Following the US announcement, NATO also officially decided to withdraw its troops completely from Afghanistan. According to the military alliance, the foreign and defense ministers of the 30 NATO countries agreed on Wednesday to begin the withdrawal of troops on May 1 "in an orderly, coordinated and deliberate manner". All NATO troops should leave Afghanistan "within a few months".
There are currently around 10.000 regular soldiers from NATO countries and partner nations in Afghanistan. They are supposed to support the democratically elected government by training and advising security forces in their fight against Islamist extremists like that Taliban support. Germany currently has around 1100 soldiers on site, making it the second largest provider of troops after the USA.
Federal Minister of Defense Annegret Kramp-Karrenbauer had already made it clear before the NATO video conference that the withdrawal of the US soldiers compulsory the withdrawal of the Bundeswehr entails. "We always said: We go in together, we go out together," said the CDU politician in the ARD- "Morning Magazine". With this decision, the Bundeswehr's most loss-making mission in its history is about to end. 59 German soldiers died in Afghanistan, 35 of them were killed in combat or in attacks. Afghanistan is also the second longest foreign deployment of the German Armed Forces after the Kosovo mission, which began in 1999.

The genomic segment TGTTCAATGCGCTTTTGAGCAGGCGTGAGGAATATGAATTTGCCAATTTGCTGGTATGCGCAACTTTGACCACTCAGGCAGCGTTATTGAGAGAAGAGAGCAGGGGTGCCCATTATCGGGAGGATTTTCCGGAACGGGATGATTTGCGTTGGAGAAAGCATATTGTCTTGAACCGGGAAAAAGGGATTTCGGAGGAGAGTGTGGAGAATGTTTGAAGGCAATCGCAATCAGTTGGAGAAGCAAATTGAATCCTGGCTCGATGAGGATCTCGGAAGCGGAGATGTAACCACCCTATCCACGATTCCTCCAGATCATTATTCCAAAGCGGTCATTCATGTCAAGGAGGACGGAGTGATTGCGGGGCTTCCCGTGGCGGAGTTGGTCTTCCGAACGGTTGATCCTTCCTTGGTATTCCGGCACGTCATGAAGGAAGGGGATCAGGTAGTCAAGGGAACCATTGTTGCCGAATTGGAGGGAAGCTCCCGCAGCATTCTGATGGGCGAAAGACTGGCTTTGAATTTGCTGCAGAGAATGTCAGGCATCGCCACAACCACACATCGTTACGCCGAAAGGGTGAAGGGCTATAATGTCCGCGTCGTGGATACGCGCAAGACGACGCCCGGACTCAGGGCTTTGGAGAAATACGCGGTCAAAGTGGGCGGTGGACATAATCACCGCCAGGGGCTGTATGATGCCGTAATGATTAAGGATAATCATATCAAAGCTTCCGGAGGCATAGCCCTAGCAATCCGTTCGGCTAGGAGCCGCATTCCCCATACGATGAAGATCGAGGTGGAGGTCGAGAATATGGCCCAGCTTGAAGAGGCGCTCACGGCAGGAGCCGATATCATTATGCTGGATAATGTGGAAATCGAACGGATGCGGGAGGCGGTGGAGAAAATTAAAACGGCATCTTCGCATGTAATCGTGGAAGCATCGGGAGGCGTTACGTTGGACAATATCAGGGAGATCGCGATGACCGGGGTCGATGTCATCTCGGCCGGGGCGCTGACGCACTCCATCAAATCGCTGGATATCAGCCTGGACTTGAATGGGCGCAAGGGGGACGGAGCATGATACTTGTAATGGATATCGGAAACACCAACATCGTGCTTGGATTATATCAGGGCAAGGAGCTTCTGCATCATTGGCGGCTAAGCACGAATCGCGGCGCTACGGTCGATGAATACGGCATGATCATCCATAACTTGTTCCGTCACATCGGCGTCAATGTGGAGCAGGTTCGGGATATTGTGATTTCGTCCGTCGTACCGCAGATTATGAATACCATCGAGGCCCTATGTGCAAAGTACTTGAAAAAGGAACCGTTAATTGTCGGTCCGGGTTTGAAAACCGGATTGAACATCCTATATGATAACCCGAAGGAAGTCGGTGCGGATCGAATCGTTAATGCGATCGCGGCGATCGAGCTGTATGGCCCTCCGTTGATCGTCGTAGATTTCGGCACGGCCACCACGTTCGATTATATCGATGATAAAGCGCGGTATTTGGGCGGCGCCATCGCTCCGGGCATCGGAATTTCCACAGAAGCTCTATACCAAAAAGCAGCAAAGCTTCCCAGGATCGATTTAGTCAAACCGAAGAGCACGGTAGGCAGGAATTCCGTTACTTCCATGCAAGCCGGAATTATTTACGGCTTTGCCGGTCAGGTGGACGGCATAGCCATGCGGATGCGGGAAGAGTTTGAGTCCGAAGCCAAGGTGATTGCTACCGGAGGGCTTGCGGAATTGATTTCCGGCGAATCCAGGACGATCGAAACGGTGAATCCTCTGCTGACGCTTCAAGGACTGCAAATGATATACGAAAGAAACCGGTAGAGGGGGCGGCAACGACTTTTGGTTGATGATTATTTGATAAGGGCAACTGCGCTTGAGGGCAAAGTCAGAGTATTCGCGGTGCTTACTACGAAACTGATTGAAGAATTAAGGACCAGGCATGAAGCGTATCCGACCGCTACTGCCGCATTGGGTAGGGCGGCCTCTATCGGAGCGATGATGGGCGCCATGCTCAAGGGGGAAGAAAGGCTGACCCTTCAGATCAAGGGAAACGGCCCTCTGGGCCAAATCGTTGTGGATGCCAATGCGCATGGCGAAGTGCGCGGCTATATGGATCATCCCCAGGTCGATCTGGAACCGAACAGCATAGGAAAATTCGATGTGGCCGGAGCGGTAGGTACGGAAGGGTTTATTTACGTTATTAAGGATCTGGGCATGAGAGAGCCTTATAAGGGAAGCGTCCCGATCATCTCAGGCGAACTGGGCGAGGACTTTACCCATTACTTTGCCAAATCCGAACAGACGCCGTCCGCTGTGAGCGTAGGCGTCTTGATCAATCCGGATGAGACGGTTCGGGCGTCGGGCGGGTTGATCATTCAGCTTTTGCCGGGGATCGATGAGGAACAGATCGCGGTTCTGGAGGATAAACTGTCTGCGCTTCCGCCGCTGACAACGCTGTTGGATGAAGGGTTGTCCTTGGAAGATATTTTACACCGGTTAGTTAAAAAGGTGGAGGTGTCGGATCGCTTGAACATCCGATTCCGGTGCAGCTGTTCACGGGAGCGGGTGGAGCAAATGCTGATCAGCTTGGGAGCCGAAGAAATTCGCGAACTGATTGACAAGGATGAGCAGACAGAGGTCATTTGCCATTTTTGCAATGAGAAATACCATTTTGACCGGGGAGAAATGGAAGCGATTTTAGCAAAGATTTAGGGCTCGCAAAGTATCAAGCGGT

It remains to be seen what consequences the decision to withdraw will have for the ongoing peace negotiations between the Afghan government and the militant Islamist Taliban. It is seen as a risk that the Taliban could take power at gunpoint shortly after troops withdrew. For the young democracy in Afghanistan and progress in women's rights or freedom of the media, such a development is likely to be the fatal blow.